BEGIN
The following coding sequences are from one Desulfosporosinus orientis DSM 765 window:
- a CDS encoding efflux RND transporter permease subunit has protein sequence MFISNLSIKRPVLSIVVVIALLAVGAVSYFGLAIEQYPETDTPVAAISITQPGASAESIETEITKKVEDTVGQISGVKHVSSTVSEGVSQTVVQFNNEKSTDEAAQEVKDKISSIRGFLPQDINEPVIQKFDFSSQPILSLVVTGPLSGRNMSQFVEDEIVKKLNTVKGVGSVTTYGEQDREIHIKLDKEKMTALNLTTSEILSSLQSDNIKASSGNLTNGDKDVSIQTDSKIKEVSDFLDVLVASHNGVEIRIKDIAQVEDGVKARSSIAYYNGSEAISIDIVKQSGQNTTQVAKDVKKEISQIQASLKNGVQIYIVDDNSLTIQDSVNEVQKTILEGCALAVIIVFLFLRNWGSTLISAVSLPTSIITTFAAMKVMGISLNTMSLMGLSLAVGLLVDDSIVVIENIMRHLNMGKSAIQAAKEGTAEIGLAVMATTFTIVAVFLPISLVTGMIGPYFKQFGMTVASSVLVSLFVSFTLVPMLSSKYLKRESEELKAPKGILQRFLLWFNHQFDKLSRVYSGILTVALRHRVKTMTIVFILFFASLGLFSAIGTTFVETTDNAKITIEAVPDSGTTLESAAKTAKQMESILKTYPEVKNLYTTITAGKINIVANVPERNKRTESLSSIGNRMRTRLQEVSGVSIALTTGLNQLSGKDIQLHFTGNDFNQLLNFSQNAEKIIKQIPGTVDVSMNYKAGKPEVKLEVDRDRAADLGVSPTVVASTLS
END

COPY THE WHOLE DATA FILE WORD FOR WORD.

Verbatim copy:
The following coding sequences are from one Desulfosporosinus orientis DSM 765 window:
- a CDS encoding efflux RND transporter permease subunit has protein sequence MFISNLSIKRPVLSIVVVIALLAVGAVSYFGLAIEQYPETDTPVAAISITQPGASAESIETEITKKVEDTVGQISGVKHVSSTVSEGVSQTVVQFNNEKSTDEAAQEVKDKISSIRGFLPQDINEPVIQKFDFSSQPILSLVVTGPLSGRNMSQFVEDEIVKKLNTVKGVGSVTTYGEQDREIHIKLDKEKMTALNLTTSEILSSLQSDNIKASSGNLTNGDKDVSIQTDSKIKEVSDFLDVLVASHNGVEIRIKDIAQVEDGVKARSSIAYYNGSEAISIDIVKQSGQNTTQVAKDVKKEISQIQASLKNGVQIYIVDDNSLTIQDSVNEVQKTILEGCALAVIIVFLFLRNWGSTLISAVSLPTSIITTFAAMKVMGISLNTMSLMGLSLAVGLLVDDSIVVIENIMRHLNMGKSAIQAAKEGTAEIGLAVMATTFTIVAVFLPISLVTGMIGPYFKQFGMTVASSVLVSLFVSFTLVPMLSSKYLKRESEELKAPKGILQRFLLWFNHQFDKLSRVYSGILTVALRHRVKTMTIVFILFFASLGLFSAIGTTFVETTDNAKITIEAVPDSGTTLESAAKTAKQMESILKTYPEVKNLYTTITAGKINIVANVPERNKRTESLSSIGNRMRTRLQEVSGVSIALTTGLNQLSGKDIQLHFTGNDFNQLLNFSQNAEKIIKQIPGTVDVSMNYKAGKPEVKLEVDRDRAADLGVSPTVVASTLS